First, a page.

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“Cowardly Kathy,” Law & Crime editor Colin Kalmbacher tweeted.

New York Lieutenant Governor Kathy Hochul speaks during a news conference the day after Governor Andrew Cuomo announced his resignation at the New York State Capitol, in Albany, New York, U.S., August 11, 2021. REUTERS/Cindy Schultz

New York Lieutenant Governor Kathy Hochul speaks during a news conference the day after Governor Andrew Cuomo announced his resignation at the New York State Capitol, in Albany, New York, U.S., August 11, 2021. REUTERS/Cindy Schultz
(REUTERS/Cindy Schultz)

“Hopefully no one tells @GovKathyHochul that the executive budget she proposed in January was released to the public or she won’t be able to keep claiming she doesn’t ‘negotiate in public,’” David Lombardo, host of WCNY’s The Capitol Pressroom, tweeted Monday.

Some Democratic New York lawmakers and political activists were just as irritated at the lack of transparency regarding Hochul’s alleged plan.

“Governor Hochul ran from the media because what she’s offering most of us is a combo of crumbs + criminalization,” Bright Dae-Jung Limm of the Working Families Party of New York tweeted. “We need the whole meal and policies that will actually create public safety. And we will get what we need if we say no, to her budget proposal and to her next term.”

NEW YORK, NEW YORK - APRIL 06: NYPD officers respond to the scene of a shooting that left multiple people injured in the Flatbush neighborhood of the Brooklyn borough on April 06, 2021 in New York City. So far this year New York City has seen a 40% rise in shootings over the same period in 2020. (Photo by Michael M. Santiago/Getty Images)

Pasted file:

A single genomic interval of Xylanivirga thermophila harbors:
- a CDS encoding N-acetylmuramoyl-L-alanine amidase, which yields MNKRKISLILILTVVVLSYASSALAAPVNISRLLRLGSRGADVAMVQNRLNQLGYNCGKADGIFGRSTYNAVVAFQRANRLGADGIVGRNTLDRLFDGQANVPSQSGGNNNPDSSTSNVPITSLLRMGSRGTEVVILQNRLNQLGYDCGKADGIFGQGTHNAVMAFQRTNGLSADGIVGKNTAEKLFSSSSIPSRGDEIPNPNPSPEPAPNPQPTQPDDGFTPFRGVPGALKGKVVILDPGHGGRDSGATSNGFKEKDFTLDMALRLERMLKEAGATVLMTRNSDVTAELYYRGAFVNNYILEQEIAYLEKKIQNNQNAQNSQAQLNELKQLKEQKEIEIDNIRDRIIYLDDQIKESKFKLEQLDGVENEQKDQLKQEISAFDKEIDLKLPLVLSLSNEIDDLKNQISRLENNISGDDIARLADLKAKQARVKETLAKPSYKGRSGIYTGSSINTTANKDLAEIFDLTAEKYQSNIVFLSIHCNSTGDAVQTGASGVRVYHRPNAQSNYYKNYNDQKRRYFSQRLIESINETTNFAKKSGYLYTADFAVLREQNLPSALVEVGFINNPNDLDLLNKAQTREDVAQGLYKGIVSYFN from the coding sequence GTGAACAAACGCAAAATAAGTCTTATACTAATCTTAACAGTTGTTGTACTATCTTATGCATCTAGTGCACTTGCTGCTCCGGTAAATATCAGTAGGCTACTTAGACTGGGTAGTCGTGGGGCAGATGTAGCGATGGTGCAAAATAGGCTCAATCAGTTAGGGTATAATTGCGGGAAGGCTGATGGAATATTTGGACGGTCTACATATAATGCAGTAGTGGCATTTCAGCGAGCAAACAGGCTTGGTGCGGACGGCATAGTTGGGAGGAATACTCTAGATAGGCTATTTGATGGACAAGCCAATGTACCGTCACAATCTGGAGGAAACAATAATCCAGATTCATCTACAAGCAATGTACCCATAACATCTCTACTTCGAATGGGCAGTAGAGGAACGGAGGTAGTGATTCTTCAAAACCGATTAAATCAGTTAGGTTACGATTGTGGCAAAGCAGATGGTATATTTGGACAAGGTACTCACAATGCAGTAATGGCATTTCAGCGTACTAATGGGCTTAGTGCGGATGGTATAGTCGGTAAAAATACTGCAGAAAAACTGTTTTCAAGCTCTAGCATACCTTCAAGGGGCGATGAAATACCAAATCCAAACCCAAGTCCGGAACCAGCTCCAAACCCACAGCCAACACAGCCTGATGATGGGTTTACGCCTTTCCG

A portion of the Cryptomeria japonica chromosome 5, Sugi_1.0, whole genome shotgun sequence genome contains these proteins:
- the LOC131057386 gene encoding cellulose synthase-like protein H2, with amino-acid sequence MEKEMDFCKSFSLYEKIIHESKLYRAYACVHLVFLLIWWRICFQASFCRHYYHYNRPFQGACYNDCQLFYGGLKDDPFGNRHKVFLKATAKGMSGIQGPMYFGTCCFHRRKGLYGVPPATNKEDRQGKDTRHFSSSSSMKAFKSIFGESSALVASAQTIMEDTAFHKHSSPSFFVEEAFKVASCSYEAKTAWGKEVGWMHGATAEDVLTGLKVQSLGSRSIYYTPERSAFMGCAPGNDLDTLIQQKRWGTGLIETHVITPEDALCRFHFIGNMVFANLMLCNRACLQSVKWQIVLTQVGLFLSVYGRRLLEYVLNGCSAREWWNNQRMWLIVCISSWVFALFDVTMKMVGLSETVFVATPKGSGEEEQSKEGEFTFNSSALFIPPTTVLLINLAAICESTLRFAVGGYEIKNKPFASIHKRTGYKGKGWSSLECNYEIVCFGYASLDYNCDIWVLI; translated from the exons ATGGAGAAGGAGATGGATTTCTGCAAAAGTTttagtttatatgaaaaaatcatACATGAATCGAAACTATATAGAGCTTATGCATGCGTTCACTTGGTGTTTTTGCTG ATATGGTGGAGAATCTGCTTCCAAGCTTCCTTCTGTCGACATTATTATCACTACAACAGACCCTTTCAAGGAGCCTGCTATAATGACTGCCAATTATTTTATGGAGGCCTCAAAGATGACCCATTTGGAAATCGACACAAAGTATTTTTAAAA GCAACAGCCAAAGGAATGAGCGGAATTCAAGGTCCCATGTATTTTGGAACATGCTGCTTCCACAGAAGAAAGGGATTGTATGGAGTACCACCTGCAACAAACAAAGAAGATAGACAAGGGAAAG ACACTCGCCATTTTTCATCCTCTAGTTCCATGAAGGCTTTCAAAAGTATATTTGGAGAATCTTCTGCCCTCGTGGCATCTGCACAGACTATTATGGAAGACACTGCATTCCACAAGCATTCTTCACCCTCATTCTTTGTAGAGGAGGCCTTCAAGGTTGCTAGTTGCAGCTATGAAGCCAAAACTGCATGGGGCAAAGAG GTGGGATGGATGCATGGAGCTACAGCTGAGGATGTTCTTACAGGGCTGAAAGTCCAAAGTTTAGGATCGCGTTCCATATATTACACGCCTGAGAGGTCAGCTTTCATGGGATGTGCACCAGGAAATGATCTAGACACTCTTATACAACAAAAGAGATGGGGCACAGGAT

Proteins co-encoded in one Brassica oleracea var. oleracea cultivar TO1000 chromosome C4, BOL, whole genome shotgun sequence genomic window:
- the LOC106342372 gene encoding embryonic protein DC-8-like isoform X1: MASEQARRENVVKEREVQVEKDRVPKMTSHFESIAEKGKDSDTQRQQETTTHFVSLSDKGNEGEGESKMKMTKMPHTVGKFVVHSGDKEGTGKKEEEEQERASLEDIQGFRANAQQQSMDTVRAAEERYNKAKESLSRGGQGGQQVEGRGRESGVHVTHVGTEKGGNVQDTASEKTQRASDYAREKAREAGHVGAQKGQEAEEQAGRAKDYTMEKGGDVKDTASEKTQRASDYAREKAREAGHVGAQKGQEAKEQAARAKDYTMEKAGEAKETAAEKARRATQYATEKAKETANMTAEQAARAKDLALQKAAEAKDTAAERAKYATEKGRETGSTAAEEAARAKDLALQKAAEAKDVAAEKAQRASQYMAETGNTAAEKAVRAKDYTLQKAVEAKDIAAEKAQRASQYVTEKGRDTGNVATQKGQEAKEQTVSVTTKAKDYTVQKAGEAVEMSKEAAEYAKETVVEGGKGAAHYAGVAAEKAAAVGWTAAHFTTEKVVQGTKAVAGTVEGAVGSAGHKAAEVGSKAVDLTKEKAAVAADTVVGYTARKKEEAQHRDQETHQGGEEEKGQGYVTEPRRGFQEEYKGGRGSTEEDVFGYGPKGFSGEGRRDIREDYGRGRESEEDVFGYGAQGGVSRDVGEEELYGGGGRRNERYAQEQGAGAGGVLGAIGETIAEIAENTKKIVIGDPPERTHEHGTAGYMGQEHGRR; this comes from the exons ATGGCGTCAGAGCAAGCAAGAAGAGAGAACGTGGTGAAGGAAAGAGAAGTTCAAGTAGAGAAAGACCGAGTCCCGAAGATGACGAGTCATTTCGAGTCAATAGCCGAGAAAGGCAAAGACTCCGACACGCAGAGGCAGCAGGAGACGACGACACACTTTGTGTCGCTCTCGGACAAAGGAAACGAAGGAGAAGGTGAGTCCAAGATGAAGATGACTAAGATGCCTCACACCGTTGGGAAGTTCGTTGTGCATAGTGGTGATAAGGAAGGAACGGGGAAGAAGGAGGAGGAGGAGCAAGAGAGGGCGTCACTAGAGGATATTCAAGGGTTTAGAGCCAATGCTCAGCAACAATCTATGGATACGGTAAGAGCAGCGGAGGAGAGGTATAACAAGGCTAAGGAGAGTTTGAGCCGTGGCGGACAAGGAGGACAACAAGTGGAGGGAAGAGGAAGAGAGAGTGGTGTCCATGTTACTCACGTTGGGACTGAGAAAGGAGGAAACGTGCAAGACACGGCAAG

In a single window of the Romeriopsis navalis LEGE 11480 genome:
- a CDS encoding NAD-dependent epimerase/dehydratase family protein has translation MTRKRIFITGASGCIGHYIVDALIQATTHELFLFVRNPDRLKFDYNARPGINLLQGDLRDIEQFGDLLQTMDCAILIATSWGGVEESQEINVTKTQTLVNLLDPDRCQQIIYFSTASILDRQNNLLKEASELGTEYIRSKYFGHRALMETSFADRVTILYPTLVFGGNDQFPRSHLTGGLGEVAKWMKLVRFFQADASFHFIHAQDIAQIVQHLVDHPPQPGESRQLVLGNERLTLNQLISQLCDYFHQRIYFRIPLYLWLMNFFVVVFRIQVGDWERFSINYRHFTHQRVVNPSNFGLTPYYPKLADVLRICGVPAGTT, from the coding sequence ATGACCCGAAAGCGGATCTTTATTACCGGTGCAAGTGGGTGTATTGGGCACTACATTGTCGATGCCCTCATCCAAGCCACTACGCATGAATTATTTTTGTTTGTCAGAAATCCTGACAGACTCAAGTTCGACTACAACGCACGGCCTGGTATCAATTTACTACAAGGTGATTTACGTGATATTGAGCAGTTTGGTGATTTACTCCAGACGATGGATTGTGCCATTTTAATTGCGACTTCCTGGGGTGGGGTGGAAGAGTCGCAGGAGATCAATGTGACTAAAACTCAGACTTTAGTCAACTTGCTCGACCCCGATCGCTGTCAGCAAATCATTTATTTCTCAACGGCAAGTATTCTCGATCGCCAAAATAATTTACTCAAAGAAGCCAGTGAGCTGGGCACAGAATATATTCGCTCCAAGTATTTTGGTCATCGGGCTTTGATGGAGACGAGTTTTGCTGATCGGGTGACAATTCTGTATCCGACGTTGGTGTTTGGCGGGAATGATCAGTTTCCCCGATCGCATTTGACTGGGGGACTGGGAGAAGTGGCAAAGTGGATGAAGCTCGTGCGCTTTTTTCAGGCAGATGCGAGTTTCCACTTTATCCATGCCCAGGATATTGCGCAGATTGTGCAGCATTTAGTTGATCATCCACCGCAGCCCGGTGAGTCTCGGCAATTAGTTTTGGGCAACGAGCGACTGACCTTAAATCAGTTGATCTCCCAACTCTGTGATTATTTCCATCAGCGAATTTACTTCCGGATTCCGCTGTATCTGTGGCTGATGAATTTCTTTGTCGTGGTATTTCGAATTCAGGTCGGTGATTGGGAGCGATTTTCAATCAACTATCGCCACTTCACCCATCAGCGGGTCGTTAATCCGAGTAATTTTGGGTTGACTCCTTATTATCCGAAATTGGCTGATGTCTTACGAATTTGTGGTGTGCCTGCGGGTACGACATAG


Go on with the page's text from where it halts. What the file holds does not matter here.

NEW YORK, NEW YORK – APRIL 06: NYPD officers respond to the scene of a shooting that left multiple people injured in the Flatbush neighborhood of the Brooklyn borough on April 06, 2021 in New York City. So far this year New York City has seen a 40% rise in shootings over the same period in 2020. (Photo by Michael M. Santiago/Getty Images)
(Michael M. Santiago/Getty Images)

One lawmaker, Assemblywoman Latrice Walker (D-Brooklyn), even threatened to go on a hunger strike to oppose Hochul’s plan.

The back and forth over Hochul’s proposals comes just weeks before the state budget is finalized.

New York City Mayor Eric Adams ran and won last year on a platform that included what some considered a tough-on-crime policy, saying it was a far cry from the strained relationship between the police and the mayor’s office under the leadership of Bill de Blasio.

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Hochul’s disgraced predecessor Andrew Cuomo, who resigned from office following sexual harassment allegations, is reportedly considering staging a political comeback and running against Hochul next year. Media analysts and observers called Cuomo’s purported move “insane,” but not surprising, arguing that was his plan since the day he resigned.